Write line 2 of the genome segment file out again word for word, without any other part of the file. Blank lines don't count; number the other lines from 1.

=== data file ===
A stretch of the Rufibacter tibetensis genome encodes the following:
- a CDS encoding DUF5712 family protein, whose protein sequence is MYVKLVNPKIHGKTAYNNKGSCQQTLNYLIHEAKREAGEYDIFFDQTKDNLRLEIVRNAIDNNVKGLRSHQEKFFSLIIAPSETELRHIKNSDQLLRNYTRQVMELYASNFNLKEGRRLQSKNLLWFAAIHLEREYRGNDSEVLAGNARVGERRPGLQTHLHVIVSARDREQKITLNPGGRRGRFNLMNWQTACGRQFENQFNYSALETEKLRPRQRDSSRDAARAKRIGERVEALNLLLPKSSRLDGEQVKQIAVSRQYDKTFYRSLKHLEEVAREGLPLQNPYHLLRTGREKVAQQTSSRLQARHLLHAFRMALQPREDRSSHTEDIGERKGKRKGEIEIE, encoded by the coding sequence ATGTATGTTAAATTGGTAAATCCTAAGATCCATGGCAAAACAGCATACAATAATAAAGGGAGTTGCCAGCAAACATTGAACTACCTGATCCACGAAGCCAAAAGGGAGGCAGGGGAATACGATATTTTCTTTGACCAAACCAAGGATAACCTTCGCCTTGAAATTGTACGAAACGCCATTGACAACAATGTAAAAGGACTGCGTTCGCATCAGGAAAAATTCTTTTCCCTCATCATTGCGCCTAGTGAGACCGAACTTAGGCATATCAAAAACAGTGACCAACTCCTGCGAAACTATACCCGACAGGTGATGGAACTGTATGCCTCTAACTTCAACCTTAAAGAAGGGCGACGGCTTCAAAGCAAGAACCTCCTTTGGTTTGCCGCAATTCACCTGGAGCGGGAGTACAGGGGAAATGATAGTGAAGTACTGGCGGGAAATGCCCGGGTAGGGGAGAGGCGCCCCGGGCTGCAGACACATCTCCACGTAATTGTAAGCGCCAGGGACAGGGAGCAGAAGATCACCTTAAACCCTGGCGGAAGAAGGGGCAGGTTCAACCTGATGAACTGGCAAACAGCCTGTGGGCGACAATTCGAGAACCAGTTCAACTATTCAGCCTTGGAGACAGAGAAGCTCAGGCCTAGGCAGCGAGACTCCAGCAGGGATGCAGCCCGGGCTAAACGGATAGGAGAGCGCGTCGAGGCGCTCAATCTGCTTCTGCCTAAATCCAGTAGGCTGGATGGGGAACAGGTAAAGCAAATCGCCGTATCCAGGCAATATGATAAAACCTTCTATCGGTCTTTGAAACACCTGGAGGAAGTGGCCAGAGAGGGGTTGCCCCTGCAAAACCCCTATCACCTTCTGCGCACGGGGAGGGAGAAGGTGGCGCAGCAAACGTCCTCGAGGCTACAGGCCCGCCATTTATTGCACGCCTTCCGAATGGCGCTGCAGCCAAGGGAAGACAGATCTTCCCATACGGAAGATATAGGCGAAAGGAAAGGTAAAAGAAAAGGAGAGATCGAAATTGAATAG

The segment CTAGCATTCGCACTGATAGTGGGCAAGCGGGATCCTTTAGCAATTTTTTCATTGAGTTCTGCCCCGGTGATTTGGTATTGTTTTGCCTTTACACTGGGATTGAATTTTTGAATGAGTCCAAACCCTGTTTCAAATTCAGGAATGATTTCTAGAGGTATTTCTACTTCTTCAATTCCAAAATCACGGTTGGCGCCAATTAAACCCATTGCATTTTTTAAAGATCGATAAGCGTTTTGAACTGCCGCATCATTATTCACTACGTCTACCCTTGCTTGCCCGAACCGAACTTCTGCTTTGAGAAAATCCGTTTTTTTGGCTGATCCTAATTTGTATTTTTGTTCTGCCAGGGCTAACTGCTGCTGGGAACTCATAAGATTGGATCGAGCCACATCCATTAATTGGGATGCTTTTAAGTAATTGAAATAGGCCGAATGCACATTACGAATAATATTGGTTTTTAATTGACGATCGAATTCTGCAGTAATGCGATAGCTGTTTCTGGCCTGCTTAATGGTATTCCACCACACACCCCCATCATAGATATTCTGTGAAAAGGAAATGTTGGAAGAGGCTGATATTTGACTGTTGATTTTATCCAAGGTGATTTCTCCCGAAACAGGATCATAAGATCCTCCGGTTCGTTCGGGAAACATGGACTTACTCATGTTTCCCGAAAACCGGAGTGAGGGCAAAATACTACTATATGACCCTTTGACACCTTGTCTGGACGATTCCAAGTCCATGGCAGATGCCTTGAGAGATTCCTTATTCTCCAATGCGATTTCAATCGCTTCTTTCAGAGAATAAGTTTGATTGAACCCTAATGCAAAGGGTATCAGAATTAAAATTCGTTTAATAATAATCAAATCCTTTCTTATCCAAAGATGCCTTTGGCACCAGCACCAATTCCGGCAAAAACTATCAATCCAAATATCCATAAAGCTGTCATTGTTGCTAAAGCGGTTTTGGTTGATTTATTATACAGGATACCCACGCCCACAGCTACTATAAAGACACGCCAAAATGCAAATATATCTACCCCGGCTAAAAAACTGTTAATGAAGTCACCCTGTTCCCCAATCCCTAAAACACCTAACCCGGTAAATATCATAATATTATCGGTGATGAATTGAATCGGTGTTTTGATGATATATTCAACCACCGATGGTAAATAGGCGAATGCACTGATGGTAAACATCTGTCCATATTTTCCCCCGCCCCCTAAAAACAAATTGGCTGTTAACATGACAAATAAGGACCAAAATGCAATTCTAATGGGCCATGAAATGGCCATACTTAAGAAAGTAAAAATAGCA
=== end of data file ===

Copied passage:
- a CDS encoding DUF5712 family protein, whose protein sequence is MYVKLVNPKIHGKTAYNNKGSCQQTLNYLIHEAKREAGEYDIFFDQTKDNLRLEIVRNAIDNNVKGLRSHQEKFFSLIIAPSETELRHIKNSDQLLRNYTRQVMELYASNFNLKEGRRLQSKNLLWFAAIHLEREYRGNDSEVLAGNARVGERRPGLQTHLHVIVSARDREQKITLNPGGRRGRFNLMNWQTACGRQFENQFNYSALETEKLRPRQRDSSRDAARAKRIGERVEALNLLLPKSSRLDGEQVKQIAVSRQYDKTFYRSLKHLEEVAREGLPLQNPYHLLRTGREKVAQQTSSRLQARHLLHAFRMALQPREDRSSHTEDIGERKGKRKGEIEIE, encoded by the coding sequence ATGTATGTTAAATTGGTAAATCCTAAGATCCATGGCAAAACAGCATACAATAATAAAGGGAGTTGCCAGCAAACATTGAACTACCTGATCCACGAAGCCAAAAGGGAGGCAGGGGAATACGATATTTTCTTTGACCAAACCAAGGATAACCTTCGCCTTGAAATTGTACGAAACGCCATTGACAACAATGTAAAAGGACTGCGTTCGCATCAGGAAAAATTCTTTTCCCTCATCATTGCGCCTAGTGAGACCGAACTTAGGCATATCAAAAACAGTGACCAACTCCTGCGAAACTATACCCGACAGGTGATGGAACTGTATGCCTCTAACTTCAACCTTAAAGAAGGGCGACGGCTTCAAAGCAAGAACCTCCTTTGGTTTGCCGCAATTCACCTGGAGCGGGAGTACAGGGGAAATGATAGTGAAGTACTGGCGGGAAATGCCCGGGTAGGGGAGAGGCGCCCCGGGCTGCAGACACATCTCCACGTAATTGTAAGCGCCAGGGACAGGGAGCAGAAGATCACCTTAAACCCTGGCGGAAGAAGGGGCAGGTTCAACCTGATGAACTGGCAAACAGCCTGTGGGCGACAATTCGAGAACCAGTTCAACTATTCAGCCTTGGAGACAGAGAAGCTCAGGCCTAGGCAGCGAGACTCCAGCAGGGATGCAGCCCGGGCTAAACGGATAGGAGAGCGCGTCGAGGCGCTCAATCTGCTTCTGCCTAAATCCAGTAGGCTGGATGGGGAACAGGTAAAGCAAATCGCCGTATCCAGGCAATATGATAAAACCTTCTATCGGTCTTTGAAACACCTGGAGGAAGTGGCCAGAGAGGGGTTGCCCCTGCAAAACCCCTATCACCTTCTGCGCACGGGGAGGGAGAAGGTGGCGCAGCAAACGTCCTCGAGGCTACAGGCCCGCCATTTATTGCACGCCTTCCGAATGGCGCTGCAGCCAAGGGAAGACAGATCTTCCCATACGGAAGATATAGGCGAAAGGAAAGGTAAAAGAAAAGGAGAGATCGAAATTGAATAG